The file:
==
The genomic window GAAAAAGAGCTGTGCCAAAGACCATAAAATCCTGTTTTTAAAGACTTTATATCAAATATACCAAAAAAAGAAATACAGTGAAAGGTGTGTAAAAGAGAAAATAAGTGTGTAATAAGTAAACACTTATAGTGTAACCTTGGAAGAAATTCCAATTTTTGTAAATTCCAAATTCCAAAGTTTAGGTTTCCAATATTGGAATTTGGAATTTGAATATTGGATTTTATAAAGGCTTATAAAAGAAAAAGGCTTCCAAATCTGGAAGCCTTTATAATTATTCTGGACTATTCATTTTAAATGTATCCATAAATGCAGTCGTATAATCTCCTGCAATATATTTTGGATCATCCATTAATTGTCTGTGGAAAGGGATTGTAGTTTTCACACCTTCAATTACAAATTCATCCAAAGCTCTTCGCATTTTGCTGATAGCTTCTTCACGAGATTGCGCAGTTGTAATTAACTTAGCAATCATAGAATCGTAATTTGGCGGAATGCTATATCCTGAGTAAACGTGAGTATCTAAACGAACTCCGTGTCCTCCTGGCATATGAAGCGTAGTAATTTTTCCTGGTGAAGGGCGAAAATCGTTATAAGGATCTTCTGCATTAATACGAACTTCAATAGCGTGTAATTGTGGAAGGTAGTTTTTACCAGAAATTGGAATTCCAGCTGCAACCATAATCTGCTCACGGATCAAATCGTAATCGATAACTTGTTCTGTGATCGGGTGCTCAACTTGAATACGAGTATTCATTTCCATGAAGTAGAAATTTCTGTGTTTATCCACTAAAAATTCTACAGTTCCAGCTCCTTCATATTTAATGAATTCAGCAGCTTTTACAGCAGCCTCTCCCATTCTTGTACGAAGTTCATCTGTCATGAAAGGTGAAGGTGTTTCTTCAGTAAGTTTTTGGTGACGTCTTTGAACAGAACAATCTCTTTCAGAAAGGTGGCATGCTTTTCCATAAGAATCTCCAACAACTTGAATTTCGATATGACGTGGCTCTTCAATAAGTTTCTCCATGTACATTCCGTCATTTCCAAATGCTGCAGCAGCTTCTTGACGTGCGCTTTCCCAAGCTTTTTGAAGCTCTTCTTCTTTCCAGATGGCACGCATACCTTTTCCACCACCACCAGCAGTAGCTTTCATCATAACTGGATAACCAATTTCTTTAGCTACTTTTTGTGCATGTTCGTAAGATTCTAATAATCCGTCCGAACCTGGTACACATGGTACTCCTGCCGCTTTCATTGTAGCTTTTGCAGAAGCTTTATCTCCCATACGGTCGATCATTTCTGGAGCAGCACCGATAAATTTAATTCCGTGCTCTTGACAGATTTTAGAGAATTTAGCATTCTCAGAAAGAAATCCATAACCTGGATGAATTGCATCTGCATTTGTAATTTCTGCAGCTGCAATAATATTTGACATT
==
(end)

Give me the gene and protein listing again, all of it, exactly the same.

The genomic window GAAAAAGAGCTGTGCCAAAGACCATAAAATCCTGTTTTTAAAGACTTTATATCAAATATACCAAAAAAAGAAATACAGTGAAAGGTGTGTAAAAGAGAAAATAAGTGTGTAATAAGTAAACACTTATAGTGTAACCTTGGAAGAAATTCCAATTTTTGTAAATTCCAAATTCCAAAGTTTAGGTTTCCAATATTGGAATTTGGAATTTGAATATTGGATTTTATAAAGGCTTATAAAAGAAAAAGGCTTCCAAATCTGGAAGCCTTTATAATTATTCTGGACTATTCATTTTAAATGTATCCATAAATGCAGTCGTATAATCTCCTGCAATATATTTTGGATCATCCATTAATTGTCTGTGGAAAGGGATTGTAGTTTTCACACCTTCAATTACAAATTCATCCAAAGCTCTTCGCATTTTGCTGATAGCTTCTTCACGAGATTGCGCAGTTGTAATTAACTTAGCAATCATAGAATCGTAATTTGGCGGAATGCTATATCCTGAGTAAACGTGAGTATCTAAACGAACTCCGTGTCCTCCTGGCATATGAAGCGTAGTAATTTTTCCTGGTGAAGGGCGAAAATCGTTATAAGGATCTTCTGCATTAATACGAACTTCAATAGCGTGTAATTGTGGAAGGTAGTTTTTACCAGAAATTGGAATTCCAGCTGCAACCATAATCTGCTCACGGATCAAATCGTAATCGATAACTTGTTCTGTGATCGGGTGCTCAACTTGAATACGAGTATTCATTTCCATGAAGTAGAAATTTCTGTGTTTATCCACTAAAAATTCTACAGTTCCAGCTCCTTCATATTTAATGAATTCAGCAGCTTTTACAGCAGCCTCTCCCATTCTTGTACGAAGTTCATCTGTCATGAAAGGTGAAGGTGTTTCTTCAGTAAGTTTTTGGTGACGTCTTTGAACAGAACAATCTCTTTCAGAAAGGTGGCATGCTTTTCCATAAGAATCTCCAACAACTTGAATTTCGATATGACGTGGCTCTTCAATAAGTTTCTCCATGTACATTCCGTCATTTCCAAATGCTGCAGCAGCTTCTTGACGTGCGCTTTCCCAAGCTTTTTGAAGCTCTTCTTCTTTCCAGATGGCACGCATACCTTTTCCACCACCACCAGCAGTAGCTTTCATCATAACTGGATAACCAATTTCTTTAGCTACTTTTTGTGCATGTTCGTAAGATTCTAATAATCCGTCCGAACCTGGTACACATGGTACTCCTGCCGCTTTCATTGTAGCTTTTGCAGAAGCTTTATCTCCCATACGGTCGATCATTTCTGGAGCAGCACCGATAAATTTAATTCCGTGCTCTTGACAGATTTTAGAGAATTTAGCATTCTCAGAAAGAAATCCATAACCTGGATGAATTGCATCTGCATTTGTAATTTCTGCAGCTGCAATAATATTTGACATT